Nothing screams comfort food like fried chicken. Fried chicken’s popularity has spanned the globe, even taking over Latin America. For the past several decades, there has been a huge boom in fried chicken restaurant chains in South and Central America thanks to the popular Latin fried chicken spot Pollo Campero. I grew up eating it after it opened in America (my typical order including rice and beans, yuca fries, and tortillas).
Now there are countless copycat recipes for Pollo Campero’s fried chicken. These recipes often use a blend of citrus and spices to mimic the popular food chain’s version.
The premise for my own copycat recipe is the same as American Southern fried chicken but has a different flavor and spice profile: My recipe uses lime juice instead of buttermilk for the brine and incorporates herbs and spices like oregano, cayenne, sazón, and adobo. And we’ve tweaked the cooking method: Rather than deep-fried chicken, an air fryer is used to make the chicken skin perfectly crisp and crunchy.
It’s perfect for weeknight dinner, a picnic, or trying a new way to cook a classic.
Origins of Central American Fried Chicken
This tropical, Latin spiced chicken supposedly originated in Guatemala in the 1970s and became popularized by the Latin fried chicken chain Pollo Campero. Pollo Campero now has multiple locations around the United States as well.
The Differences Between Air Frying and Deep Frying
So how does an air fryer create that crispy crunch? An air fryer works like a small convection oven that produces the effect of frying—without excessive oil. Air fryers have become a popular kitchen appliance of choice for those looking to scale back on oil.
Technically, an air fryer (despite its name) does not fry. It is actually a small convection oven that uses circulated hot air from a fan to create a crispy texture via the Maillard reaction (what makes food brown and crispy as a product of heating sugar and proteins).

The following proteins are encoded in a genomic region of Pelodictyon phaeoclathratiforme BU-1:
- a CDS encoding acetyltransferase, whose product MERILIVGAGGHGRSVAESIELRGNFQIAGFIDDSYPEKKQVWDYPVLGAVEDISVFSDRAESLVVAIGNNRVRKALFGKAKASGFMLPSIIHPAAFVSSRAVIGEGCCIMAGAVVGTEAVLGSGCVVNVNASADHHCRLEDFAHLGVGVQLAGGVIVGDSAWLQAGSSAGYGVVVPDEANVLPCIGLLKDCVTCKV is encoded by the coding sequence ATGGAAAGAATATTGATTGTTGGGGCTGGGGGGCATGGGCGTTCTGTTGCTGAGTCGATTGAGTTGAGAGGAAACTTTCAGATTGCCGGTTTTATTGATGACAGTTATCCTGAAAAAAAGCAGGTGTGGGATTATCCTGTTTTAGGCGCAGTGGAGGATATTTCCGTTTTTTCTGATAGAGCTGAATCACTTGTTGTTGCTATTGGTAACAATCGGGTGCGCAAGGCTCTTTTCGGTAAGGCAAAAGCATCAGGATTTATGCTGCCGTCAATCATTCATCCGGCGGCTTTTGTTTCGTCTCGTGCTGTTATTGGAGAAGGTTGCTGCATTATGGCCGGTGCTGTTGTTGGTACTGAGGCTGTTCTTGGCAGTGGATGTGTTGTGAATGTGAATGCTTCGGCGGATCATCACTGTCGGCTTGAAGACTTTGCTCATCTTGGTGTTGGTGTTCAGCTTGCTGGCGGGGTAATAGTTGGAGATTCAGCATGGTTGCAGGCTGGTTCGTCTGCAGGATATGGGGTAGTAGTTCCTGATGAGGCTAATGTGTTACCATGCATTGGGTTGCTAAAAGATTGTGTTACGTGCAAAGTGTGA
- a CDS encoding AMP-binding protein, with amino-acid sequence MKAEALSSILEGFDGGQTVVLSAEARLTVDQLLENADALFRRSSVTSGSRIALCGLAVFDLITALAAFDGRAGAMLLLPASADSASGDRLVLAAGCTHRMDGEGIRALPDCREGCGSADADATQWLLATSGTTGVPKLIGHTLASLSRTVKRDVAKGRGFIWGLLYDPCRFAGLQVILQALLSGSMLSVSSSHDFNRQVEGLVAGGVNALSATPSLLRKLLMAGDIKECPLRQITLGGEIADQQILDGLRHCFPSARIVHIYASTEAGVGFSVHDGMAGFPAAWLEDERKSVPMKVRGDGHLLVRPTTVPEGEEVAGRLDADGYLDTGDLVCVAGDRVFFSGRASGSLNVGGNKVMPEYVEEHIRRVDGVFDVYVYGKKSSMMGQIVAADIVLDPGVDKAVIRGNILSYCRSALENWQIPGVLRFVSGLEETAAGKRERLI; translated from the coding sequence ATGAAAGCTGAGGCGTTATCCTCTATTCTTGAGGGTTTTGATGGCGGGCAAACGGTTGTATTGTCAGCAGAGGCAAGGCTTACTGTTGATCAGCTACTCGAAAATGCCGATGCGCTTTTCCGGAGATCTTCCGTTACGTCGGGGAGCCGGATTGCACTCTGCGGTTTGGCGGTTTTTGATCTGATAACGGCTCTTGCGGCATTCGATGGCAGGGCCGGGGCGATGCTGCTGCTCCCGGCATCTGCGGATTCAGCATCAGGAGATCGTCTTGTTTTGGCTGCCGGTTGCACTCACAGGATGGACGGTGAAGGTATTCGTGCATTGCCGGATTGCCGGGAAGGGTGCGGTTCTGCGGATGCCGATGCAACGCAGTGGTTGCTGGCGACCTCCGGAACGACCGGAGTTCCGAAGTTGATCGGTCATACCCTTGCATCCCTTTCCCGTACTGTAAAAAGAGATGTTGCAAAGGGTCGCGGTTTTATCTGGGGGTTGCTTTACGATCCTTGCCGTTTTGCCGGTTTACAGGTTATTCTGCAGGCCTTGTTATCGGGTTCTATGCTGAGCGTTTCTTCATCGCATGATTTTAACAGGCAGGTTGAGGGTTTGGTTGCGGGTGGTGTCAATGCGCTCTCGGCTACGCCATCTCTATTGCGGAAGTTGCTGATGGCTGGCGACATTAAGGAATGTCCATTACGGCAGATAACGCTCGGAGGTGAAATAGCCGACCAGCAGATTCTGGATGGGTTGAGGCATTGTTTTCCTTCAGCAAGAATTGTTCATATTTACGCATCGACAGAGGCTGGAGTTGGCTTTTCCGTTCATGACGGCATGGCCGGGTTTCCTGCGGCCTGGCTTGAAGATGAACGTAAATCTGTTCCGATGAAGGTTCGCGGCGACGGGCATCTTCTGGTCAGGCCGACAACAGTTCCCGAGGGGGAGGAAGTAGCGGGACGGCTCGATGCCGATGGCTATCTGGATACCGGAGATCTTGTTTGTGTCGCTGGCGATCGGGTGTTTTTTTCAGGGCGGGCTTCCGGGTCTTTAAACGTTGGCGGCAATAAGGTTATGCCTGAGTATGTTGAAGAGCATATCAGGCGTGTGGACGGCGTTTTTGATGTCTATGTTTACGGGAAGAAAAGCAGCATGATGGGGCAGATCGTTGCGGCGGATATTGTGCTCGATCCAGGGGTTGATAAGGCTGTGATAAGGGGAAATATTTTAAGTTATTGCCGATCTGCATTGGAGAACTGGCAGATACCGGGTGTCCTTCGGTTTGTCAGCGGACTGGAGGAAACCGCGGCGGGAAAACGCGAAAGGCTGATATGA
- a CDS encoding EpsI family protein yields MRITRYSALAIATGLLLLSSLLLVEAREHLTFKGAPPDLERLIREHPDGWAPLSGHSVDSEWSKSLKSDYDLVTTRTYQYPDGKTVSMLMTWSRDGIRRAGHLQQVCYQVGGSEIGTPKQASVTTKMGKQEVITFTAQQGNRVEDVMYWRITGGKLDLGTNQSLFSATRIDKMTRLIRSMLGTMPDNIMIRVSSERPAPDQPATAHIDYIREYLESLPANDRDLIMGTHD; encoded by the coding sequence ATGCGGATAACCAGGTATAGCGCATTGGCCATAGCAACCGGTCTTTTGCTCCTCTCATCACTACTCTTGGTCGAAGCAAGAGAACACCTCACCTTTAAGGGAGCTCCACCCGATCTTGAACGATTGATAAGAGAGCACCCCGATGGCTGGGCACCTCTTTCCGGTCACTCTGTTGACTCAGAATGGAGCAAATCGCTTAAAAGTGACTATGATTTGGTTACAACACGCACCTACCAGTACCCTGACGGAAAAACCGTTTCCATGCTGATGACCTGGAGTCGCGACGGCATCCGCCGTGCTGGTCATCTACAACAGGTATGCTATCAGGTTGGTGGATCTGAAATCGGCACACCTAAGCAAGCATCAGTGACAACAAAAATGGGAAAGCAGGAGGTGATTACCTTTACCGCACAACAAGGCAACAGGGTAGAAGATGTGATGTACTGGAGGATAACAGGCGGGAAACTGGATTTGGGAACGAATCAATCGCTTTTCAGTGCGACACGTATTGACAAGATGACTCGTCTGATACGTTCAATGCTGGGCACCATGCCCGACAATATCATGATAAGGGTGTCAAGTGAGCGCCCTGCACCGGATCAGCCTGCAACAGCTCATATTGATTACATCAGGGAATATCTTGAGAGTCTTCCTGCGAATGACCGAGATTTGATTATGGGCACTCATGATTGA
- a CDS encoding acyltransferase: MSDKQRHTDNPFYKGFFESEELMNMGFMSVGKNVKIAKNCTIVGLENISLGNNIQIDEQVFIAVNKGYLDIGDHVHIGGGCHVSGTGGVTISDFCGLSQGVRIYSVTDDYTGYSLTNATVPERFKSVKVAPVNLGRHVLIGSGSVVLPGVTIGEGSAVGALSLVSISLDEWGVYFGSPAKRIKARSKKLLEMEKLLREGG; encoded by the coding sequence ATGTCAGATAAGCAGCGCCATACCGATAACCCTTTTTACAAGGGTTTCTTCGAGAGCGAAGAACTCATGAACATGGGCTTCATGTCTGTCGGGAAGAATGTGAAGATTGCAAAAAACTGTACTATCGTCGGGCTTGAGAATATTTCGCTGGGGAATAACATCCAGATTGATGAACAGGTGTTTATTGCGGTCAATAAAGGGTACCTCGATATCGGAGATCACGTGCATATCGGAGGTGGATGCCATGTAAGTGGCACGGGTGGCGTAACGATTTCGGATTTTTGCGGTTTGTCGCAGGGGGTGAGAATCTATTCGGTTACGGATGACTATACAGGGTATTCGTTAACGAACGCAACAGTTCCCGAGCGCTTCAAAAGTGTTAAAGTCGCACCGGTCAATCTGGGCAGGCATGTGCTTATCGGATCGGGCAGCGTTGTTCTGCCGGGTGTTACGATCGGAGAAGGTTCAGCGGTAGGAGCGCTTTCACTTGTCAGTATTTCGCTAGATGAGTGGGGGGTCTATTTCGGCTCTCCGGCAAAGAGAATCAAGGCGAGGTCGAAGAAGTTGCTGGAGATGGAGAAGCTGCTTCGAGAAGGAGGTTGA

Not sure where the name originated, but an air fryer has a much nicer and tighter ring to it than a “mini-convection oven.”
Why We Brine Chicken (Even When Air Frying)
This brine is a combination of fresh lime juice, fresh garlic, and Latin spices like sazón (a blend of cumin, coriander, garlic powder, achiote, salt, pepper, and oregano). Lime juice acts like an acid—it breaks down chicken fibers and helps to absorb the flavor from the citrus and spices and retain moisture.
While some lime marinades for chicken say you can marinate for up to 12 hours, I do not recommend marinating for more than two hours; otherwise, the acid from the lime will make the chicken too tough. An accidental 4-hour marinade yielded a chewier, tougher (yet still delicious) air fried chicken.
Go for Skin-On, Bone-In Chicken
For the crispiest and juiciest air fried chicken, do yourself a favor and go for skin-on, bone-in chicken. The skin will give the marinade and the coating a better surface to adhere to. Shaking off excess marinade prior to coating will make for better results (the more dry the chicken skin, the better it will crisp when cooked).
Another thing to keep in mind in order to achieve crispy skin in the air fryer is to make sure that the chicken skin is flat once you dredge it and are ready to put it in the air fryer. You can also use kitchen scissors to cut off any excess skin, if needed.
You Do Need a Little Oil to Air Fry
It’s important that the coated chicken is thoroughly sprayed with nonstick cooking spray—any dry flour spots during the heated circulation process will burn rather than crisp. If you spot any dry flour areas while cooking, simply spray the area.
Ingredient Swaps and Substitutions